And for the admin, you could encourage your more senior mentors to be taking on multiple mentees and it could be a great way to build that network, build that connection within the company.
Another thing I wanted to touch on that I think is super important as well is different mentorship meeting tips. The one that I find to be most important is shadowing because that's how you actually learn as a mentee. And as a mentor, it can be a really cool experience for you too because there might be things that the mentee notices about your day-to-day job that they can help actually make a little bit more efficient.
It's actually very easy to do while working from home. We all have Zoom or Microsoft Teams, whatever the case is. And it's very easy to add someone in, share your screen, whatever the case is.
So if you're working on a project, you could just share your screen and just have your mentee muted and just make sure that they're watching what you're doing, seeing the steps that you're taking. And then a really cool thing to do, whether the mentee is shadowing the mentor or vice versa, you can have a Q&A later on in the day to answer any questions that the mentee might have or, for the mentee, you can do a performance review.
So if they were on a sales call or and in a meeting, you could give them tips that you've written down while shadowing that call and have a follow-up call at the end of the day and say, “Hey, here's where you could improve. Here's what you need to do better. This aspect of it was fantastic. I think you should continue with that and maybe even put more emphasis on it.”
Again, shadowing I think would be the best thing that you can implement right now and it's very easy to do. So I'd continue to ride with that as much as you can since we aren't able to meet face-to-face.
But that is it for the webinar. I really appreciate everyone joining me today. I hope that was helpful and I hope there was some content that you can apply to your day-to-day mentorship relationships. I'd love to answer any questions that anyone might have and be able to explore those from here. We have about 10 minutes left for the calendar invitation, so if anyone has questions, feel free to reach out.
I see a message here from Sarah. My initial meetup with our mentor or mentee, what red flags should I look out for to know that my pairing wasn't a good fit? Ideally, I want to go into this experience with the best possible outcomes.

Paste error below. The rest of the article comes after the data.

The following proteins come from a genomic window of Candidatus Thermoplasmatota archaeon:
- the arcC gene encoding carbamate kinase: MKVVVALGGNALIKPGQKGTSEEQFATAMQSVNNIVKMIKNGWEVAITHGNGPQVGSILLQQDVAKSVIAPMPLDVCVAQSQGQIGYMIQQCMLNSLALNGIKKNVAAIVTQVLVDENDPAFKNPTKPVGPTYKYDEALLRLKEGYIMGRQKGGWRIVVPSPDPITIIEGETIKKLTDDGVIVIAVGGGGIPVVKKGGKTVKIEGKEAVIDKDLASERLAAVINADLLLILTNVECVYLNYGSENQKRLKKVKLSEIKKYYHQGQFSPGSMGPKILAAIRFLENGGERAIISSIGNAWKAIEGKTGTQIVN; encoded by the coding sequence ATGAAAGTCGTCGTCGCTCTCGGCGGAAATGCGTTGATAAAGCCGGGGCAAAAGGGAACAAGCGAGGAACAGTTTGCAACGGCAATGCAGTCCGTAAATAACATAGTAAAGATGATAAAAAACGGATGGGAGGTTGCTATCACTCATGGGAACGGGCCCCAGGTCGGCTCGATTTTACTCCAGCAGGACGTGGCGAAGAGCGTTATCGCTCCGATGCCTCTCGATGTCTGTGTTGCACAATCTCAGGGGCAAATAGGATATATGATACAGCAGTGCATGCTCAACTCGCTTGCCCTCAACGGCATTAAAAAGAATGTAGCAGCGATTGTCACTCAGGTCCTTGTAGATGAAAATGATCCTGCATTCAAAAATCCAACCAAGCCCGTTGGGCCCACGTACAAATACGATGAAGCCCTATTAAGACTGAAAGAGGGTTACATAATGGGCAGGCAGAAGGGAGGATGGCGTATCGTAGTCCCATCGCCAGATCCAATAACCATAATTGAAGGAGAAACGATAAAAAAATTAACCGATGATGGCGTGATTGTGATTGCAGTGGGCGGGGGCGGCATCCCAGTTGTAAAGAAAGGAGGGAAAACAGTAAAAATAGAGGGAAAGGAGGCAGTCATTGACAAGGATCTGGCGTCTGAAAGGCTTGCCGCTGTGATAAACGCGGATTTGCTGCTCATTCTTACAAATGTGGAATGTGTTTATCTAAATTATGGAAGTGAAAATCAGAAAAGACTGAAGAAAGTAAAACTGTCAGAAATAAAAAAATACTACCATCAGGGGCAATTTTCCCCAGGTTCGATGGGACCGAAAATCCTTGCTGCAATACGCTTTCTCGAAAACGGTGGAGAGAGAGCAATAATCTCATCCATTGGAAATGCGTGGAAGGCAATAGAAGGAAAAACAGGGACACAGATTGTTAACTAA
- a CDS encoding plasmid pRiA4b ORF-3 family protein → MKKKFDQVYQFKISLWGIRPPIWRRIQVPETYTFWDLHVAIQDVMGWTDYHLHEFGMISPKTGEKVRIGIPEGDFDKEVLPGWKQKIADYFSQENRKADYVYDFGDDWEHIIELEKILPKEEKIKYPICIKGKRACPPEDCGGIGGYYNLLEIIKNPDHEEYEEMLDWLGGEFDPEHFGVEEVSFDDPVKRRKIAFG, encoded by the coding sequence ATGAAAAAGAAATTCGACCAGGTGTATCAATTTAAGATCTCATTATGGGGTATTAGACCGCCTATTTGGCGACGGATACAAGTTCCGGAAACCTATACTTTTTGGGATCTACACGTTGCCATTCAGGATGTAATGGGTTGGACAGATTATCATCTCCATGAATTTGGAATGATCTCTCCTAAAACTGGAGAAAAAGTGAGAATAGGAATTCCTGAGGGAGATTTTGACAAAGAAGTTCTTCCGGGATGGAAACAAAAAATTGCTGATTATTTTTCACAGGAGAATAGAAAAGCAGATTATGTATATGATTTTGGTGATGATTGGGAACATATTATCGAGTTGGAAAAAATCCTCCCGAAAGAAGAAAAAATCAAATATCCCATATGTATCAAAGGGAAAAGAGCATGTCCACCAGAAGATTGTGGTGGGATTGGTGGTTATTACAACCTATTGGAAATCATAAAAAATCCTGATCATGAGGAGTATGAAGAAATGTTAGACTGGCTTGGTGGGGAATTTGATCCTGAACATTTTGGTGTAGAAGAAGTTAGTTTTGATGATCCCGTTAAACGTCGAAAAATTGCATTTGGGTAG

That's a great question. I would suggest getting into the first meeting and just kind of asking them questions about what they've done to get where they are. If they aren't able to go too in-depth into what they've done to get themselves there, the odds are they might not be able to provide the best guidance or advice for you since they can't really recall what they've done.
So digging into what the mentor’s experience is, how forthcoming they are with providing that information to you right off the bat would be a huge red flag for me. I'd want to know right away, “Hey, what steps did you take to becoming a director or manager? What was the hardest thing you've done to get there?”
And if they don't have an elaborate answer or a long answer where they go into a lot of detail, later on down the road they're not going to be as excited or prepared to give you the advice that you need when it comes to certain obstacles that you're looking to overcome.
And then another question with Sarah. Do you think pairing younger-in-age mentors with older-in-age mentees will pose a problem?
I mean it might. It definitely can, but I think it depends on the people that are actually paired together. I’m sure there are a lot of older mentors that understand that they're not fully capable in a lot of things that some of the younger employees might be proficient in.
So I think you really need to understand the employees that you're matching when it comes to that. Typically, what we see is mentors will be of older age. But if you have the buy-in from the older employees, I don't think that poses an issue at all. You just need to make sure that that is articulated before the matching is done.
I'd say reach out to that older mentee and say, “Hey, are you comfortable with being paired with someone that's younger than you?”